Further, the growth of the internet has enabled the emergence of the cloud and related technologies which are some of the key drivers of the current economic recovery in the U.S. NSA spying threatens the entire cloud business. Some cloud data centers have opened themselves up to the NSA, which provide the technology for their own access to all that data; others have been compromised surreptitiously. By avoiding the cloud, and the Internet channels to the cloud that have been accessed by the NSA PRISM program, many companies will revert to older, far less efficient means of operating data centers, in order to keep the data of their customers and business partners private.

By increasing the cost of private computing, NSA spying decreases the ability of companies to innovate, ultimately hurting the nascent economic recovery. Articles in the Wall Street Journal, International Business Daily and elsewhere report that concerns over NSA spying could reduce revenue for cloud providers by $21 to $35 billion over three years. A survey conducted by the Cloud Security Alliance three months ago found that 10% of foreign companies had already cancelled a project for cloud services with a US-based provider. (This is consistent with recent polling that finds majority opposition to such dragnet surveillance of ordinary citizens.) Cloud services are big business, with revenues of $131 billion this year. Small percentage declines represent a significant loss of economic activity.

Beyond these serious threats to productivity and business competitiveness, the NSA spying revelations directly contravene the trust and transparency that had hitherto enabled the incredible expansion, reach and open culture of the global Internet. Never before have the people of this country, and indeed the world, been able to connect so easily across physical, cultural and political boundaries. Never has there been such universal access to and sharing of the world’s collective knowledge and best ideas. Never have there been such powerful tools for governments to engage citizens in the democratic process. Never has there been more cause for optimism about the potential of people everywhere to come together and navigate the increasingly complex challenges we face together.

It seems many of us have quickly come to take these incredible leaps of human progress for granted, and to assume that now that it has been established the Internet will be there for us forever. But this is not the case. The Internet, like all networks, depends on the mutual trust of all participants for its continued healthy operation. When that trust is compromised, in this case by a powerful actor within the network itself, network participants will quickly withdraw, disconnect or block access to their domains. The transformative gifts of the global Internet are in fact incredibly fragile and now under very real existential threat. As technologists and as citizens of the United States and the world, it is unconscionable to us that the actions of our government have threatened to destroy one of the most democratic, egalitarian and beneficial technologies in history.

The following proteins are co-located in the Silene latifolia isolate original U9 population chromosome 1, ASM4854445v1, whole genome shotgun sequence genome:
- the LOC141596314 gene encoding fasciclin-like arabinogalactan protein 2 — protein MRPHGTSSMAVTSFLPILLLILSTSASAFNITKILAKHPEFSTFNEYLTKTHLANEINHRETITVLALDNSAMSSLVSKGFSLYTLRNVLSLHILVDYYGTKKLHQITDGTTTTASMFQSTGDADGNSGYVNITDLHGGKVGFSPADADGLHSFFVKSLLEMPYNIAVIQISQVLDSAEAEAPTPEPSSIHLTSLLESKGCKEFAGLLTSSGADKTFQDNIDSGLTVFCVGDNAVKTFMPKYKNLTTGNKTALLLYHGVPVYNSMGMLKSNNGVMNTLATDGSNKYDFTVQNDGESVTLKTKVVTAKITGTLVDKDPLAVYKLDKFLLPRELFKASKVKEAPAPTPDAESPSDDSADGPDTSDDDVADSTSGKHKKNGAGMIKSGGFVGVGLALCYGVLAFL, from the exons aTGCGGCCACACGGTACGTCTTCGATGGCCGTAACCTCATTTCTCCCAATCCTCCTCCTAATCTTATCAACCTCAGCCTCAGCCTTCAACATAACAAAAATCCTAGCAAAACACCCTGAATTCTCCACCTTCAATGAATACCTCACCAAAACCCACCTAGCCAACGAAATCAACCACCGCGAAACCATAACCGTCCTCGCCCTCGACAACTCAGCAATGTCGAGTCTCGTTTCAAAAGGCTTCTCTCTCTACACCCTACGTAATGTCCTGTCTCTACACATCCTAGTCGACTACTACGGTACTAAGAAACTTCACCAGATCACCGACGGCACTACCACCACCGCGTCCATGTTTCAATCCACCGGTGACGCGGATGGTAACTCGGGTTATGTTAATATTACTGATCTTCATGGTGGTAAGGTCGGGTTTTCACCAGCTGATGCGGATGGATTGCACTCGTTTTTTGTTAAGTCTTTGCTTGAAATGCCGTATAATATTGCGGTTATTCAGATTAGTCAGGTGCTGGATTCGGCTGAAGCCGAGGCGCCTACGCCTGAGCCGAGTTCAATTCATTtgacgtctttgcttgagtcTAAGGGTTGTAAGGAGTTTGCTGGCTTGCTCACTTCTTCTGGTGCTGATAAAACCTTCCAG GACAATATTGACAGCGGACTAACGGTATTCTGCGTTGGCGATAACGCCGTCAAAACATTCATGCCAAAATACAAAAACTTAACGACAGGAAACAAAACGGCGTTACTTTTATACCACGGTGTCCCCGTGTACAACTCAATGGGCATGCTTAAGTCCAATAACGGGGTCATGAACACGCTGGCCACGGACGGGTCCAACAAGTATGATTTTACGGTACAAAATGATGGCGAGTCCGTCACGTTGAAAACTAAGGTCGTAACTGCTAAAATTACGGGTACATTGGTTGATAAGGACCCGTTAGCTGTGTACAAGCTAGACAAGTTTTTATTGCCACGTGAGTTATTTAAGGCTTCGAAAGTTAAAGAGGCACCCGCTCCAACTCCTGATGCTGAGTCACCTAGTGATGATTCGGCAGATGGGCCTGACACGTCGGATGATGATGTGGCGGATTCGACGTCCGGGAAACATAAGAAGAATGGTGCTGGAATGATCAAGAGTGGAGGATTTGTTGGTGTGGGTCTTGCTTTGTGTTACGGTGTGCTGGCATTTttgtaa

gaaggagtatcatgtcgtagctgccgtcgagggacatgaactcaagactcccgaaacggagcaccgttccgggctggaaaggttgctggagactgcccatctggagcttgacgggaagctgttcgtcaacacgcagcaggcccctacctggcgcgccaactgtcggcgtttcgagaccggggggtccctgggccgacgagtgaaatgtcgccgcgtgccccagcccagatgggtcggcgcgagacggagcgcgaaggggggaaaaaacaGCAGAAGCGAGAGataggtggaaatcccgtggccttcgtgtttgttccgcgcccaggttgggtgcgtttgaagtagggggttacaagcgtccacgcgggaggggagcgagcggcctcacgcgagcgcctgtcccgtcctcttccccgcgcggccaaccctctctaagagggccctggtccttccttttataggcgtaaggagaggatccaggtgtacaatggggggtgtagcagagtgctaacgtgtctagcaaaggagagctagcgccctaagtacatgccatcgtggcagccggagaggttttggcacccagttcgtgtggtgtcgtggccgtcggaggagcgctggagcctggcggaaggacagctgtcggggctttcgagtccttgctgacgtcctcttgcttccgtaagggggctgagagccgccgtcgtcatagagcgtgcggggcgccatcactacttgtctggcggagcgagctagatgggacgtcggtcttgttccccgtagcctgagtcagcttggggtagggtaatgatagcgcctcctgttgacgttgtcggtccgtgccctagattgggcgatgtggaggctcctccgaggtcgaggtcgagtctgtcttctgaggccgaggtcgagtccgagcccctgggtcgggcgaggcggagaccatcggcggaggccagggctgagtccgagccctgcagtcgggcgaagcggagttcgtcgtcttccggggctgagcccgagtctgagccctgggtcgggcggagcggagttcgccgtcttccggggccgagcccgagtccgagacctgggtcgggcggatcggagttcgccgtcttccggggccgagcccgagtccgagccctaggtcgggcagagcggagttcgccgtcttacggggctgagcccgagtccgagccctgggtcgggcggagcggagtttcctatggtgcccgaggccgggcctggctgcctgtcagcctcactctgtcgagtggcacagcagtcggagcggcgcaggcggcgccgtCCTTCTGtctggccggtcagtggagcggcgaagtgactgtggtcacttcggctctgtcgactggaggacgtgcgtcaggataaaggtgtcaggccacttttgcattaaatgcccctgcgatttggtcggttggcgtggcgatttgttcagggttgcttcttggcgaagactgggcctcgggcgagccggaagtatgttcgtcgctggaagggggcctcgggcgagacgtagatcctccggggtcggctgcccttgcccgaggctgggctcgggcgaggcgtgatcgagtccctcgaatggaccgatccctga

The trust that has been destroyed by the NSA's activities will take a long time to regain and will require sustained global efforts across politics, law and technology. The USA Freedom Act is an important first step that will demonstrate that Congress is willing to rein in mass surveillance, defend privacy rights and remove this threat to efficiency, productivity and innovation.

Thank you for your consideration of this legislation of great importance to the technology industry. Our industry is proud to provide the means for individuals and businesses to use the Internet to learn, transact, engage, and yes, even to date. We know, first hand, the power and productivity these technologies can enable. And we know that businesses need to protect their data, and their customers’ data. This widespread surveillance creates an obstacle to the full realization of the promise of the Internet and threatens to undermine the business efficiencies our industry provides. We hope and expect that Congress will act swiftly to pass the USA Freedom Act so that the long process of rebuilding trust can begin.

Sincerely,

Craig Gorsline
President and Chief Operating Officer
ThoughtWorks